How Job Hopping Can Hurt Your Retirement


The Employee Benefits Research Institute has some good news and bad news conclusions about Americans’ job tenure: overall, it’s not getting any shorter, but the typical worker doesn’t have much job security and has little chance of retiring with a “gold-watch” benefit like health insurance.

EBRI found that median job tenure was 5.1 years in 2008, compared to 5 years in 1983. While many people believe the typical worker in previous generations stayed with one employer for an entire career, that probably was never very common, EBRI found. Clearly, even the lifetime jobs that did exist at companies like Ford (Stock Quote: F) and General Motors (Stock Quote: MTLQQ) are a thing of the past.

For men, whether hourly or salaried, median years on the job dropped from 5.9 to 5.2 over the 25 years studied, while they rose for women, from 4.2 to 4.9.

Although the overall figures do not show dramatic changes, at least not as big as many people might have thought, breakdowns reveal some shifts, not all of them welcome.

“Fewer employers are offering health benefits to future retirees; when those benefits are offered, eligibility criteria are becoming harder to meet; and employer subsidies are disappearing,” the EBRI report states. “In 2008, 26 percent of 65-69-year-olds had retiree health benefits, down from 32 percent in 1994, and the numbers are lower for older retirees.”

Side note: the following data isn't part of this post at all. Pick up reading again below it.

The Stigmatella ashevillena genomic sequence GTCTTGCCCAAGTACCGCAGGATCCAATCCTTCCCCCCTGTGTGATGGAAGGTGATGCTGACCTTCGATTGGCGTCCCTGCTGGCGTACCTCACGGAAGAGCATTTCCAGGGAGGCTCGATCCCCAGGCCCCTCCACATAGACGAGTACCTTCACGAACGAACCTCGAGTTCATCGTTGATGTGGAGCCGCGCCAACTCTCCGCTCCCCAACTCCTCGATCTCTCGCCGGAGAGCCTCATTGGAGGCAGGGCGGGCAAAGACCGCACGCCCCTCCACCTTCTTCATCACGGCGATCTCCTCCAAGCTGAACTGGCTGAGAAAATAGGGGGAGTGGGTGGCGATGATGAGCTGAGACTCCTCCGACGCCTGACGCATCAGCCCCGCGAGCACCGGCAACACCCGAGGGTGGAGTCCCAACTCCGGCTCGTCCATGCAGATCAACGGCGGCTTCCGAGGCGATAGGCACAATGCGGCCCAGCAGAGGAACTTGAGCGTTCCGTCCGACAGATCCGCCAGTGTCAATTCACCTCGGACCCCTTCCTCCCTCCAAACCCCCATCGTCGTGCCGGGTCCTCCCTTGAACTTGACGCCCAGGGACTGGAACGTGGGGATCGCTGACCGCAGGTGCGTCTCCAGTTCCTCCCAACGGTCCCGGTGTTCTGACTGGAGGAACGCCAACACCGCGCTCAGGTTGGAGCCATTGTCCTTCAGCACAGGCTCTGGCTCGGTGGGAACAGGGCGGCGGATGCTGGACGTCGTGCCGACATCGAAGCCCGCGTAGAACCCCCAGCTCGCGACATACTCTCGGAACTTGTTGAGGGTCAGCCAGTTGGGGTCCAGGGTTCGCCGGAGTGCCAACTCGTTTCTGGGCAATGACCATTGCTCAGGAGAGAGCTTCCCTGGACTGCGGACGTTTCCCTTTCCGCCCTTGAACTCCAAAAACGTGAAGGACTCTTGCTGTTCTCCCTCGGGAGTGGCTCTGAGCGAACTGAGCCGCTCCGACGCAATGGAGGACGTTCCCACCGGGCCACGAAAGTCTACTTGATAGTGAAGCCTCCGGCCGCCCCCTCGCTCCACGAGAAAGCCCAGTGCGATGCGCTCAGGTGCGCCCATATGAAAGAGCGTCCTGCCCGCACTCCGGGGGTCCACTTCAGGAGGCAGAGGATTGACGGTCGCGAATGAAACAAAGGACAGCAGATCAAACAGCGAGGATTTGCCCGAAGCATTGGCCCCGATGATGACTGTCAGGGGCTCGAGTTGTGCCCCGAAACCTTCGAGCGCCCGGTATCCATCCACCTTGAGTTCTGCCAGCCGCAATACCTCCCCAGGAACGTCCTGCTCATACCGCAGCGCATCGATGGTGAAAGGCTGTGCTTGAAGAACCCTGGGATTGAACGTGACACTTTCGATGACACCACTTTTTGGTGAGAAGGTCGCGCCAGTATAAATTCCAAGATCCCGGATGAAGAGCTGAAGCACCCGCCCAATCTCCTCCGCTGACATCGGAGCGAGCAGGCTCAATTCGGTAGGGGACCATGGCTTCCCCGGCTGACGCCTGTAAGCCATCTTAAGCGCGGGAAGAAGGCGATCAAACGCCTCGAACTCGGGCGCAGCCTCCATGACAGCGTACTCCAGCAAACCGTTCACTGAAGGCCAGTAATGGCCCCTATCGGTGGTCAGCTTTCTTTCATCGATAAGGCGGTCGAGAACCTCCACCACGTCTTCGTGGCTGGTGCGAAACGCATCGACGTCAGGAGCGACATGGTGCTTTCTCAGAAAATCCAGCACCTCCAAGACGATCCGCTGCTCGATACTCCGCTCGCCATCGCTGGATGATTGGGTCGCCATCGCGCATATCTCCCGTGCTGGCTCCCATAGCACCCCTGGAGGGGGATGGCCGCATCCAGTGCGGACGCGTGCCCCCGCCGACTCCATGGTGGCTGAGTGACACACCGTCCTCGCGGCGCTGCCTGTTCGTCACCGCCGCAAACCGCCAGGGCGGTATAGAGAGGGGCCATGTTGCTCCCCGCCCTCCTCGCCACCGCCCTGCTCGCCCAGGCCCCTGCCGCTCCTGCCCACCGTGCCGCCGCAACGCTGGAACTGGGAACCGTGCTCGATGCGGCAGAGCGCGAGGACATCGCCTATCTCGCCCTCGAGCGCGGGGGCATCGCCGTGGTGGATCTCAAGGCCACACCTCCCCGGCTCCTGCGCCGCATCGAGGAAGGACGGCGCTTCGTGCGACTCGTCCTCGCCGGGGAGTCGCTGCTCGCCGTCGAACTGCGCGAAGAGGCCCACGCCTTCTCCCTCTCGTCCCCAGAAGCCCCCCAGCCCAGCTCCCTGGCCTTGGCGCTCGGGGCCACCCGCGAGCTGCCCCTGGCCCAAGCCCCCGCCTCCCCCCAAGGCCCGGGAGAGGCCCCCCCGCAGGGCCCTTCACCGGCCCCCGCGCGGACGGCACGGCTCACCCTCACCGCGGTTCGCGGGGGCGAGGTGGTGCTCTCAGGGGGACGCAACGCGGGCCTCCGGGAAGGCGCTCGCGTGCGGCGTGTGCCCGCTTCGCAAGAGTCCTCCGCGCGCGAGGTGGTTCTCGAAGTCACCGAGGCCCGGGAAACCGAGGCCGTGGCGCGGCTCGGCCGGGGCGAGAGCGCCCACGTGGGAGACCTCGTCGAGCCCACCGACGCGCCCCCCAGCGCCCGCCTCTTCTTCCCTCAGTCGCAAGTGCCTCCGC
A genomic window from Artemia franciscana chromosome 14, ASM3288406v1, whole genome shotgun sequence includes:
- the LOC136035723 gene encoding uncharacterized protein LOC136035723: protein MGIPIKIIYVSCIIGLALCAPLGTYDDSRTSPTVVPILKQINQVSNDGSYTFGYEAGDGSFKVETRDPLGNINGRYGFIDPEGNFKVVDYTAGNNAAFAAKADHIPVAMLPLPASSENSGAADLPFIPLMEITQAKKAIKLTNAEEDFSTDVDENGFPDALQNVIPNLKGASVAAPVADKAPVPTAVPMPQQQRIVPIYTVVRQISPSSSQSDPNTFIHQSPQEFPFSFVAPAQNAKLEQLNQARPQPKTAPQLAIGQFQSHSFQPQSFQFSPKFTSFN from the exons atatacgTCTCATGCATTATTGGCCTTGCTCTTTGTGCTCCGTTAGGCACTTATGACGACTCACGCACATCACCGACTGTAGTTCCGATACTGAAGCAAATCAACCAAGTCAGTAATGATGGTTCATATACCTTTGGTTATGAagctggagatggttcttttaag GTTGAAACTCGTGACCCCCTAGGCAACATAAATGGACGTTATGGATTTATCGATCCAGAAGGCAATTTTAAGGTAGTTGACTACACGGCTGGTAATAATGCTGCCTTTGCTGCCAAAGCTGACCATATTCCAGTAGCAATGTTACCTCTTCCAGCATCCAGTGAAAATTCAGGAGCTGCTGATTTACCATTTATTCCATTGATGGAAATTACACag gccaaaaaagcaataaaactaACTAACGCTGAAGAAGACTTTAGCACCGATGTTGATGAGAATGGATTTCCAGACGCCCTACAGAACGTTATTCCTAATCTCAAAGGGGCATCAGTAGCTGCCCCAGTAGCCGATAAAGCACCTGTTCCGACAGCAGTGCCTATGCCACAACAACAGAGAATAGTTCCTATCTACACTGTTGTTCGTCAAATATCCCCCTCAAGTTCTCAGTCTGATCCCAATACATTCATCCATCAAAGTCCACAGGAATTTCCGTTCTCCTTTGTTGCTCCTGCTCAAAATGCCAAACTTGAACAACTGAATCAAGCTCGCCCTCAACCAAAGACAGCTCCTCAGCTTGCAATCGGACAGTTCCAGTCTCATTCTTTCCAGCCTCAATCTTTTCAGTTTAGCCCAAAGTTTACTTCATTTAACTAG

Rising health care costs get much of the blame. Also, a change in accounting law in 1990 discouraged employers from offering health coverage to retirees by requiring that those obligations be booked as liabilities, EBRI said.

As time goes by, more people continue working past what was once considered retirement age. “In 1995, 59% of individuals ages 65-69 considered themselves retired, and that fell to 53.6% in 2008,” the report said, “while those saying they were working increased from 28% in 1995 to 35% in 2008.”

Many studies have shown that fewer workers can count on traditional “defined-benefit” pensions to fund their retirement, largely because fewer employers offer them.

The EBRI study notes that even when traditional pensions are available, they have little to offer workers who stay with the employer for only the median of around five years, since pension formulas give heavy weight to years on the job. Many plans offer no pension to workers who stay for less than five years, and it typically takes 20 or 30 years of employment to earn a pension equal to at least half of the final pay level.

For most American workers, the traditional pension has been replaced with a 401(k) or similar “defined-contribution” plan. While these investments do not guarantee a specific income in retirement, they often suit workers who change jobs frequently because they can be rolled over to an IRA or a new employer’s 401(k).

That means, however, that the worker who changes jobs frequently can seriously reduce his or her retirement income by making bad choices, such as taking a lump sum distribution upon leaving a job and spending the money rather than saving it, EBRI says.

Altogether, the EBRI study underscores a fact that has become increasingly apparent for many Americans: when it comes to funding your retirement, you’re on your own.

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